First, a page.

heitml 2.0 - Object-oriented HTML

Abstract

The white paper describes the new object-oriented features of heitml (pronounced Hi-Tee-eM-eL) and their application: interactive server side objects. An interactive server side object appears to a Web author as an HTML tag and can be placed on a dynamic Web page by a single HTML/XML element, so even non-programmers can deploy them using a text editor or RADpage. For a programmer, a server side object is the definition of the tag's appearance and behaviour, written using the heitml object-oriented programming language. heitml's inheritance makes easy deriving a new object from standard objects, and enforces reusability.Typical interactive objects are database query forms, scrollers, database entry forms, shopping baskets, etc.

heitml extends HTML by object-oriented programming concepts, so that interactive objects can be programmed. It is usual to think of an object as of something which has a state, while the Web is notoriously stateless. With heitml, however, an interactive object can, besides performing complex functions to display itself, also remain active longer than a single page request in order to maintain its state and respond to events which cross the border of the single HTTP request.

1. Introduction

heitml (extended interactive HTML) is a language extension of HTML [W3C98a]. HTML describes static hypertext documents. heitml extends this to server side dynamic documents and complete Web applications as needed for Web-database integration or e-commerce applications. HTML pages are usually downloaded verbatim from a Web server and displayed by a browser. heitml documents on the other hand are processed by the server and transformed into HTML before being sent to the browser.

heitml introduces server sided interactive objects. An interactive object within a Web page displays dynamically generated information, waits for user input, and processes it. Interactive objects are placed on Web pages using the well known tag syntax of HTML, XML [W3C98b], and SGML. This allows even non-programmers to use server side objects on their pages and it makes component editors like RADpage possible.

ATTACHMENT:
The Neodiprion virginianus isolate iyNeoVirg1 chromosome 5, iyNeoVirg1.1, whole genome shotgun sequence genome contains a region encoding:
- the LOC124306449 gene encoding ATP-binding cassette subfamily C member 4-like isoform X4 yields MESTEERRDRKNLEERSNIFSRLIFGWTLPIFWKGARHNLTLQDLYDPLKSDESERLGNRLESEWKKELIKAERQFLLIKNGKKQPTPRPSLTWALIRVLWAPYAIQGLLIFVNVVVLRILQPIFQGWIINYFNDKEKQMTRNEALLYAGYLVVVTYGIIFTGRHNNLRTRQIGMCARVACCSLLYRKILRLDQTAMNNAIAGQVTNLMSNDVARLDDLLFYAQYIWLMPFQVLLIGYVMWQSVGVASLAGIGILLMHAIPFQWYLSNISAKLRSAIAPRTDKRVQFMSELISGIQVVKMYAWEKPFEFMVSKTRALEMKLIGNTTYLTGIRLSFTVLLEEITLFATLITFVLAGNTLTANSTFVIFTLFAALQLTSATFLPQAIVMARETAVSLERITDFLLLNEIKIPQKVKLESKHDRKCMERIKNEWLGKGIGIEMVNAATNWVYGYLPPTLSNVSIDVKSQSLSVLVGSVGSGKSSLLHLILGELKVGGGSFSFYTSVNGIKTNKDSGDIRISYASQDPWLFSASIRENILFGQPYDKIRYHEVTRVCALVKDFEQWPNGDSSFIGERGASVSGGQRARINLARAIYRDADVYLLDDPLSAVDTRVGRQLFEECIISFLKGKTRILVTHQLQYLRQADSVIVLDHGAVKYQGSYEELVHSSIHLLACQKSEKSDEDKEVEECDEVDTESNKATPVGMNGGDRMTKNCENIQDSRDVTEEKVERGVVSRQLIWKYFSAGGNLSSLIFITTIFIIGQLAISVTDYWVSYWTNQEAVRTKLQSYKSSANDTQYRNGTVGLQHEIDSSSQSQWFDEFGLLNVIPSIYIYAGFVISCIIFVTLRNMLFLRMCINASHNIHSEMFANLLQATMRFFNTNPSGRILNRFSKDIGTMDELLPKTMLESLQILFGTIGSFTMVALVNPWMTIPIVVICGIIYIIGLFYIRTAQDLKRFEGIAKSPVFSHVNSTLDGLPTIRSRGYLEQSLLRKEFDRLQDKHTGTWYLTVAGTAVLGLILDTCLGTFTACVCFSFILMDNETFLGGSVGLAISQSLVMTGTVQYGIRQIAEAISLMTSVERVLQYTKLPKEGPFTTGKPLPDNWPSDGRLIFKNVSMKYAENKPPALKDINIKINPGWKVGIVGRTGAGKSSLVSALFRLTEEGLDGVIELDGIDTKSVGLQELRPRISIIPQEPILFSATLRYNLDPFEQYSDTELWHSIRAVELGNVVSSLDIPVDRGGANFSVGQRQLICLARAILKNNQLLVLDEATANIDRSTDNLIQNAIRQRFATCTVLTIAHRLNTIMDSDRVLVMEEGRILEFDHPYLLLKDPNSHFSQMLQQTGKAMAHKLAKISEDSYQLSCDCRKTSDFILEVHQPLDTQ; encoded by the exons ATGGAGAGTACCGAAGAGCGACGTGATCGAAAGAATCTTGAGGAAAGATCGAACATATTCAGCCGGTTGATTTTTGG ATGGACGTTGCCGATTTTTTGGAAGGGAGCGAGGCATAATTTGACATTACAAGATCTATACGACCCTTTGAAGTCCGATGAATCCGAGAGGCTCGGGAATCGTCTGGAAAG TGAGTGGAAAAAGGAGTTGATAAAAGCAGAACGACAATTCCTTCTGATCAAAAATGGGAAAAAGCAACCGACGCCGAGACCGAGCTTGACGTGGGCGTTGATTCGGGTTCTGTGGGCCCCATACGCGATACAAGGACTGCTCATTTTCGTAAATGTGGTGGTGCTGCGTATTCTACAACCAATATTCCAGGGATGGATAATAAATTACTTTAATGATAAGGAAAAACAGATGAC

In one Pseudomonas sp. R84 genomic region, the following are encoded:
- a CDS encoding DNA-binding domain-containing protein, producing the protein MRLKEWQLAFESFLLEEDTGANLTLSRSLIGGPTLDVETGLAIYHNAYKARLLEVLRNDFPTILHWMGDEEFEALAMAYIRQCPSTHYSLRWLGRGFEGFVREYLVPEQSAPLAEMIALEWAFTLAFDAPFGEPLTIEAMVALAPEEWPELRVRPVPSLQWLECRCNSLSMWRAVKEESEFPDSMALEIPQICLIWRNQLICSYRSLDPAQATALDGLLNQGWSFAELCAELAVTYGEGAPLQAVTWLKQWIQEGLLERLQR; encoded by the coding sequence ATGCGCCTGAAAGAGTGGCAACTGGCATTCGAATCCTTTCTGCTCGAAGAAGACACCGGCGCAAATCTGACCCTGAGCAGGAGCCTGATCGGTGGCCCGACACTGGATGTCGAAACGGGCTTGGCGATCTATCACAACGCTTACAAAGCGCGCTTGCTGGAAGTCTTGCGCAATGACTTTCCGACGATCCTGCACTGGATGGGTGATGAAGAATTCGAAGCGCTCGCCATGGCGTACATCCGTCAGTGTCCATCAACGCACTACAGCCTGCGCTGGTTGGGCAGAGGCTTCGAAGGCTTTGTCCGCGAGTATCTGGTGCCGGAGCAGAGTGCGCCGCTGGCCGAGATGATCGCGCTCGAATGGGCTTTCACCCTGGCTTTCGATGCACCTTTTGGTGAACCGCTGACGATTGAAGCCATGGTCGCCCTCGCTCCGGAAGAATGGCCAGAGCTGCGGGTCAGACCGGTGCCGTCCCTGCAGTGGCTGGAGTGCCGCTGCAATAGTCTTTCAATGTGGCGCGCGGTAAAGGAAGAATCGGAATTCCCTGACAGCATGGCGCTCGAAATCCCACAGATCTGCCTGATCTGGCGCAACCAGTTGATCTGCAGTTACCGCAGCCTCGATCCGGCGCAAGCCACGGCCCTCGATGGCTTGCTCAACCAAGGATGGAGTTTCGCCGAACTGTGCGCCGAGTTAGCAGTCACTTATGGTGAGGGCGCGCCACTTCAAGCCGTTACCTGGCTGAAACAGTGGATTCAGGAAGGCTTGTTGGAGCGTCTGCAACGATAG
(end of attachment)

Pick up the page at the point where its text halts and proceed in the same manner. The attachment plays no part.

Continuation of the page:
The biggest advantage of heitml is that interactive objects can be combined, nested, parameterized, and programmed very flexibly. These features are crucial to create applications by reusing cooperating interactive objects instead of rewriting everything from scratch each time.

There are class libraries of ready to use heitml objects. All are implemented using the programming language features of heitml. Library objects can be freely combined with user written objects. Also new objects can be created by inheriting from the already existing classes.

This document gives a quick and informal, yet technical introduction to the object-oriented features of heitml and the idea of interactive objects. For an introduction into the general design of heitml see http://www.heitml.com/heitml2.1/lref/lrtext01.hei and http://www.heitml.com/heitml2.1/lref/lrtext00.hei for the language reference. We first have a look at the classical approach of creating Web applications, then weŽll introduce the most interesting concepts of heitml and finally give you some technical details on heitml as a programming language.

2. Comparison to the Classical Approach

Classically Web applications are programmed in a page oriented way. This means programs or page templates with embedded programs are created by the programmer. Each program or template is started when the browser requests a page. Then this single HTML page is generated and sent to the browser.